Predictably, the Republican-controlled Senate voted today to allow people to carry concealed weapons on Montana college campuses, despite opposition from the Board of Regents, college faculty members, law enforcement, and Republican Senator Duane Ankney, who noted that more guns on campus will make shooting situations even more dangerous when the police arrive.
The timing of the vote, which still requires passage in a third read through the Senate, came at a the perfect moment, as the Idaho Statesman reported yesterday that the cost of a concealed carry bill on Idaho campuses cost the state $3.7 million:
Five of Idaho’s universities and community colleges have spent more than $1.5 million to beef up security after the law allowing concealed weapons on campuses was approved, and the schools expect total costs to top $3.7 million for the year. The schools likely will have to absorb the cost from existing funds.
At the time of its passage, Idaho legislators argued that the bill would have minimal costs. And, predictably, the fiscal note for the bill in Montana says there will be no cost to our state. Given the experience of Idaho, that seems an untenable position to maintain.
The bill also raises serious constitutional questions. As the legal note for the bill explains, the Montana Constitution establishes that “The government and control of the Montana university system is vested in a board of regents of higher education which shall have full power, responsibility, and authority to supervise, coordinate, manage and control the Montana university system and shall supervise and coordinate other public educational institutions assigned by law.” The proponents’ position depends on absolutist reading of the Second Amendment rooted in the belief that it can’t tolerate any regulation, a position never held by any court in the country, a position undermined by the existing regulation of guns on Montana campuses as well.
Worst of all, the proposal will make campuses less safe for students. Proponents argue, as did Senator Kris Hansen, that women will be able to use guns to defend themselves on dark campuses or that more guns will prevent “massacres” on campus by deranged gunmen. It’s just not true, as study after study demonstrates. Slate Magazine summarizes this research:
Moving from state-level analysis to the household or individual, the risks for gun owners become even more apparent. A recent meta-analysis of 16 studies examined the relationship between firearms and gun deaths. Gun ownership doubled the risk of homicide and tripled the risk of suicide.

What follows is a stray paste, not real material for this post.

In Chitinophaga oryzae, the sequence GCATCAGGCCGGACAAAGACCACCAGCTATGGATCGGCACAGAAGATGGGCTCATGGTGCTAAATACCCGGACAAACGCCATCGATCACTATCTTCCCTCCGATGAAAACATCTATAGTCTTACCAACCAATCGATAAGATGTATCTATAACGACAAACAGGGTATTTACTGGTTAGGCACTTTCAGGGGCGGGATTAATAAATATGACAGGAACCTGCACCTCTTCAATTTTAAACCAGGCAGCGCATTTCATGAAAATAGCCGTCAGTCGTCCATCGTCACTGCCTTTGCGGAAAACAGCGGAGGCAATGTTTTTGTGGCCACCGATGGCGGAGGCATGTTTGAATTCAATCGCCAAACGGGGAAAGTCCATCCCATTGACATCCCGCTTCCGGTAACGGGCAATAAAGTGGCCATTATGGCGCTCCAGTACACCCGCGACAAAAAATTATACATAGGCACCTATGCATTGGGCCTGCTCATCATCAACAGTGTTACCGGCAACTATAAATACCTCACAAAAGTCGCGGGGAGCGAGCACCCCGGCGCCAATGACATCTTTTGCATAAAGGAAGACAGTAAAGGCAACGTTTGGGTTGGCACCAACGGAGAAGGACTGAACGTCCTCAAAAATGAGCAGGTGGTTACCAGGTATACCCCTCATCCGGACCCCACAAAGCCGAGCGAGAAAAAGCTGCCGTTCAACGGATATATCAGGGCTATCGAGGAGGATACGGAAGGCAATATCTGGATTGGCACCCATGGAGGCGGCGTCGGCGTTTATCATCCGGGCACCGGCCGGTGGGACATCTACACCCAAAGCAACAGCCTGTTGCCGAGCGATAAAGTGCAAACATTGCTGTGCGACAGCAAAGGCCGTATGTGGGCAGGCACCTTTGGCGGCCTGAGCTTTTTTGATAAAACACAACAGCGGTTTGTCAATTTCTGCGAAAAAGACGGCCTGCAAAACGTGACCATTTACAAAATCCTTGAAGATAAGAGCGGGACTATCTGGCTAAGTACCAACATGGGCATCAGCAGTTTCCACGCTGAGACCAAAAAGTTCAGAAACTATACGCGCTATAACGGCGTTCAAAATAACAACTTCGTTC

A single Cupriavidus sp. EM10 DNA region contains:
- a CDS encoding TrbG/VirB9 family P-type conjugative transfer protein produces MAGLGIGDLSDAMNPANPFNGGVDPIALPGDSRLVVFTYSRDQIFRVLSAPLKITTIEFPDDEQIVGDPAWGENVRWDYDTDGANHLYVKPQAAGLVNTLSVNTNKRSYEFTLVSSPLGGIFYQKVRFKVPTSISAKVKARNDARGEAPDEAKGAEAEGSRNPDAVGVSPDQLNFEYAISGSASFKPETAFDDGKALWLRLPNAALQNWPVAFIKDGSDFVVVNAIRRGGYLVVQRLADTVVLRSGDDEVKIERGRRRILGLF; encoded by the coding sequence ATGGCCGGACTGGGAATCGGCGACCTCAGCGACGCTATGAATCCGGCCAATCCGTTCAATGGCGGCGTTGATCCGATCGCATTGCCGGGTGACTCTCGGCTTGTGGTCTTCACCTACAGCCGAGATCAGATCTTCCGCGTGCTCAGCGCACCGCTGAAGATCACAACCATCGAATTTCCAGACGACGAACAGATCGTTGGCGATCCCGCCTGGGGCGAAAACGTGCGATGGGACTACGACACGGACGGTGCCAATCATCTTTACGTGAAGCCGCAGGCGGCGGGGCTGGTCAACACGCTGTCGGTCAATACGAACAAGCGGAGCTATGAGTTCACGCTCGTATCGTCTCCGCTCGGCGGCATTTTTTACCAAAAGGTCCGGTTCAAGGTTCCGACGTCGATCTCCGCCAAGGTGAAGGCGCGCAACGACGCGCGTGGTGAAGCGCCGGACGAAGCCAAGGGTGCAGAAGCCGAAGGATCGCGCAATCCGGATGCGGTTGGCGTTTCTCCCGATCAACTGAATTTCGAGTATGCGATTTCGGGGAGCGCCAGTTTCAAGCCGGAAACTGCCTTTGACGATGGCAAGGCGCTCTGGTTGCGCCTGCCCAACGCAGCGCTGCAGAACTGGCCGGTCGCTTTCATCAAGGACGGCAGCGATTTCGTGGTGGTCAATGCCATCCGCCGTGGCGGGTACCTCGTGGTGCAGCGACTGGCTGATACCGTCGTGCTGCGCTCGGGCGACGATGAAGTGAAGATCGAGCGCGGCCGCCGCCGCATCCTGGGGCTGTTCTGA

When you take the already occasionally potent mixture of young people experiencing some of their first real freedom and the easy availability of intoxicating substances, the last thing that needs to be added is easier access to weapons.
Gun advocates argue that even if all of this is true, the presence of guns will save lives, because of defensive gun use, yet another conservative myth fed by terrible research methodology that actually defies statistical logic. Gun owners may want to believe that their guns have warded off criminals, may want to believe that they’ve prevented millions of crimes, but the truth is that defensive gun use is so rare as to be statistically insignificant. Thus far in 2015? About 134 cases of verified defensive gun use which goes along with a generous guess of about 3,000 cases a year.
Increased access to guns on campus may give some the sense they are more secure, because their fears about the threat of violence have been stoked unreasonably by the gun lobby who has simultaneously convinced them that guns are safe to own, despite all the evidence to the contrary. And this is the fundamental insanity of the gundamentalist agenda: its adherents oppose every law that would impose any reasonable restrictions on gun ownership, sales, and use–and then turn around and argue that we need more guns to keep people safe from the very guns they’ve encouraged ownership and use of. In short, they increase gun violence, and then used that violence to justify the presence of more guns.
Isn’t it time we stop writing gun policy to indulge the fantasies of wannabe heroes who stoke our fears about the very violence they encourage? Who ignore law enforcement and education officials who beg them not put more people at risk? Who denigrate the work of security offices and their personnel so they can carry their guns in one more place?
Hopefully, the Montana Senate will do just that on its third read of this bad, broken bill–and put the safety of Montana students ahead of these zealots. Let the Senate know that they can buck the gun lobby and do what’s right.